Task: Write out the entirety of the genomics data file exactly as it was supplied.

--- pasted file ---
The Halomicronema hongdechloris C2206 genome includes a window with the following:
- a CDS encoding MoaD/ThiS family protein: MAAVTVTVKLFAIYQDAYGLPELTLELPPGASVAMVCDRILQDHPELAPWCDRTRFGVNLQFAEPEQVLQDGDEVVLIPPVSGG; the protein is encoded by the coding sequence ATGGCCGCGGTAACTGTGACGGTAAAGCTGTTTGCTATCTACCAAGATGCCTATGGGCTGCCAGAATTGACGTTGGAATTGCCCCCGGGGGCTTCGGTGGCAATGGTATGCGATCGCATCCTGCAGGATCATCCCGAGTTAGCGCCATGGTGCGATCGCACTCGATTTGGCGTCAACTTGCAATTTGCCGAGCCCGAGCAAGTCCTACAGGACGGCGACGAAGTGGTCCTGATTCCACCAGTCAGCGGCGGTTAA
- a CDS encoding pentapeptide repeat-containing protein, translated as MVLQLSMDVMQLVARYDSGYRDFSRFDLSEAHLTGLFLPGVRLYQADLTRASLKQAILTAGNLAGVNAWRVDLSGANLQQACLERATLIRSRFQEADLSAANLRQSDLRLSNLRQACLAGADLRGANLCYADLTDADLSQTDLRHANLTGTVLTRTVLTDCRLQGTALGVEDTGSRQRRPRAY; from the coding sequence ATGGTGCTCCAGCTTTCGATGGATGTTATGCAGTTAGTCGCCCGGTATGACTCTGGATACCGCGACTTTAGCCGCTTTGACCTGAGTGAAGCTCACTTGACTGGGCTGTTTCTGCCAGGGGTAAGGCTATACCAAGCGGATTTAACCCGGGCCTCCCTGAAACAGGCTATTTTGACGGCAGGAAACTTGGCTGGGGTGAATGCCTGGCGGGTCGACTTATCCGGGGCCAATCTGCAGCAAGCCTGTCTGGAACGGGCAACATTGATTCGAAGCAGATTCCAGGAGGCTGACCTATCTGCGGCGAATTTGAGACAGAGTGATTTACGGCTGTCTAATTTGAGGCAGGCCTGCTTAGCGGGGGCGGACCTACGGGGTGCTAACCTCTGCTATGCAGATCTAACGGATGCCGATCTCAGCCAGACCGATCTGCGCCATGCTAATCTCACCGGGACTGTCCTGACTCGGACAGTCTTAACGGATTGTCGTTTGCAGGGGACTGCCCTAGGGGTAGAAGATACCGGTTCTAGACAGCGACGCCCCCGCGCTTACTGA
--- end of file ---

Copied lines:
The Halomicronema hongdechloris C2206 genome includes a window with the following:
- a CDS encoding MoaD/ThiS family protein: MAAVTVTVKLFAIYQDAYGLPELTLELPPGASVAMVCDRILQDHPELAPWCDRTRFGVNLQFAEPEQVLQDGDEVVLIPPVSGG; the protein is encoded by the coding sequence ATGGCCGCGGTAACTGTGACGGTAAAGCTGTTTGCTATCTACCAAGATGCCTATGGGCTGCCAGAATTGACGTTGGAATTGCCCCCGGGGGCTTCGGTGGCAATGGTATGCGATCGCATCCTGCAGGATCATCCCGAGTTAGCGCCATGGTGCGATCGCACTCGATTTGGCGTCAACTTGCAATTTGCCGAGCCCGAGCAAGTCCTACAGGACGGCGACGAAGTGGTCCTGATTCCACCAGTCAGCGGCGGTTAA
- a CDS encoding pentapeptide repeat-containing protein, translated as MVLQLSMDVMQLVARYDSGYRDFSRFDLSEAHLTGLFLPGVRLYQADLTRASLKQAILTAGNLAGVNAWRVDLSGANLQQACLERATLIRSRFQEADLSAANLRQSDLRLSNLRQACLAGADLRGANLCYADLTDADLSQTDLRHANLTGTVLTRTVLTDCRLQGTALGVEDTGSRQRRPRAY; from the coding sequence ATGGTGCTCCAGCTTTCGATGGATGTTATGCAGTTAGTCGCCCGGTATGACTCTGGATACCGCGACTTTAGCCGCTTTGACCTGAGTGAAGCTCACTTGACTGGGCTGTTTCTGCCAGGGGTAAGGCTATACCAAGCGGATTTAACCCGGGCCTCCCTGAAACAGGCTATTTTGACGGCAGGAAACTTGGCTGGGGTGAATGCCTGGCGGGTCGACTTATCCGGGGCCAATCTGCAGCAAGCCTGTCTGGAACGGGCAACATTGATTCGAAGCAGATTCCAGGAGGCTGACCTATCTGCGGCGAATTTGAGACAGAGTGATTTACGGCTGTCTAATTTGAGGCAGGCCTGCTTAGCGGGGGCGGACCTACGGGGTGCTAACCTCTGCTATGCAGATCTAACGGATGCCGATCTCAGCCAGACCGATCTGCGCCATGCTAATCTCACCGGGACTGTCCTGACTCGGACAGTCTTAACGGATTGTCGTTTGCAGGGGACTGCCCTAGGGGTAGAAGATACCGGTTCTAGACAGCGACGCCCCCGCGCTTACTGA